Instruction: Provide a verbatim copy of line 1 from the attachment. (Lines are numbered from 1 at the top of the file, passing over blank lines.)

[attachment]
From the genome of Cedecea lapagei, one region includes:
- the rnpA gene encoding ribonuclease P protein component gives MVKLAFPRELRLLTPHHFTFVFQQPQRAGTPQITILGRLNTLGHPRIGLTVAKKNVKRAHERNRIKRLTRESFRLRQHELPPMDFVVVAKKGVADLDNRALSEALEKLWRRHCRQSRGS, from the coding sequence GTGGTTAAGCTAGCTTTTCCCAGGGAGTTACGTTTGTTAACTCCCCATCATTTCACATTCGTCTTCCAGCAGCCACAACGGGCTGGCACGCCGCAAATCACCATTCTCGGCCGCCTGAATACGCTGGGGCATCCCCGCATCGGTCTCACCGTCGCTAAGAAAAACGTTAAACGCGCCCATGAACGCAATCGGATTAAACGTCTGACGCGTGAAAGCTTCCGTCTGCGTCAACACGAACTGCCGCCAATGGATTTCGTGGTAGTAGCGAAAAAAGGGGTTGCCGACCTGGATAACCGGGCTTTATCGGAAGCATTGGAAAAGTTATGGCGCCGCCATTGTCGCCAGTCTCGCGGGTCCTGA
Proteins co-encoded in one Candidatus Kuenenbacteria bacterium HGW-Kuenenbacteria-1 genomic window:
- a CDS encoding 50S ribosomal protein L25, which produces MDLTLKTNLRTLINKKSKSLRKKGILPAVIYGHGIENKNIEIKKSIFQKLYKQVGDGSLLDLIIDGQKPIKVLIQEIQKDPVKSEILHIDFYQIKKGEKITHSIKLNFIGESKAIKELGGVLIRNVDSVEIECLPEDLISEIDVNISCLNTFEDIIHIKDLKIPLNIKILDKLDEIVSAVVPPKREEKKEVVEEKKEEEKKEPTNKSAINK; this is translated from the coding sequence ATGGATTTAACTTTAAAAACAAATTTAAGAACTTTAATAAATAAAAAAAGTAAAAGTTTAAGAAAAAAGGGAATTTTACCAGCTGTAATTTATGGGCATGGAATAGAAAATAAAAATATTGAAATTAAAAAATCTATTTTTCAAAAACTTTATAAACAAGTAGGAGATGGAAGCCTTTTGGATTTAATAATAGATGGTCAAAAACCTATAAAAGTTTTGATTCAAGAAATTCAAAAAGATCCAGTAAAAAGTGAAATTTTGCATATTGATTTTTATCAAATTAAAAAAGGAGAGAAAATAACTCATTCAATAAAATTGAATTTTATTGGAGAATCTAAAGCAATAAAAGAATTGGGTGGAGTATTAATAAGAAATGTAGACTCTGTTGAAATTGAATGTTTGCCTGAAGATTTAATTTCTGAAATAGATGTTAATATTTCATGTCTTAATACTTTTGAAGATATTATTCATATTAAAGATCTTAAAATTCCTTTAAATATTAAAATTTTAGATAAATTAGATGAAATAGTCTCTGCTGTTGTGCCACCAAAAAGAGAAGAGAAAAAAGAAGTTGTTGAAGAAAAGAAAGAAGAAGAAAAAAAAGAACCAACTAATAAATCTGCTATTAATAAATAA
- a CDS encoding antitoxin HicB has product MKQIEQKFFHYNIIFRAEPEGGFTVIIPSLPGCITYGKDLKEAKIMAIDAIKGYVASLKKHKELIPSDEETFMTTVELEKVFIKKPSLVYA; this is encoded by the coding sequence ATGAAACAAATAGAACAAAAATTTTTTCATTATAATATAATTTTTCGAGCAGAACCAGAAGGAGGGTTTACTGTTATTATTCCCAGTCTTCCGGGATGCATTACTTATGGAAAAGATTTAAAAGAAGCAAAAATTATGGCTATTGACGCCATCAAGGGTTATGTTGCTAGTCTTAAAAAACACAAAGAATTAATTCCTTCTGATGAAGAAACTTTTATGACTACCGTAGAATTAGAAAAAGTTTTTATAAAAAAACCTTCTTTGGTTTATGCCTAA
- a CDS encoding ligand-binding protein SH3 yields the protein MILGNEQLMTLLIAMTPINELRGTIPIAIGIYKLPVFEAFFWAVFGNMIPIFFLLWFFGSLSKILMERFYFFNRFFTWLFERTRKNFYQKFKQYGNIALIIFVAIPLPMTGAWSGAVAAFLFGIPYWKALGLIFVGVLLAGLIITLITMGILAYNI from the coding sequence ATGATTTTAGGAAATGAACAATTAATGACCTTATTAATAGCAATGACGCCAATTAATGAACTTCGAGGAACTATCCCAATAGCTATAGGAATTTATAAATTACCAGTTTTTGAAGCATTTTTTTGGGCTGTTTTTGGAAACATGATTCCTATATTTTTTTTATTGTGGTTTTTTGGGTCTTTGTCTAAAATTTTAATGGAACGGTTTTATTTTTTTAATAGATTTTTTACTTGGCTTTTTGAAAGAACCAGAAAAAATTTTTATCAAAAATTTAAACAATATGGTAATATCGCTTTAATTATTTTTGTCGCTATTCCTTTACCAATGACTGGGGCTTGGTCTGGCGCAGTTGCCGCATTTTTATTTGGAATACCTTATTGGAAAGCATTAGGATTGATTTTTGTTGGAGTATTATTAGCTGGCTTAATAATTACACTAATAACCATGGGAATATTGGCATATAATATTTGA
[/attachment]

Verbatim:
From the genome of Cedecea lapagei, one region includes: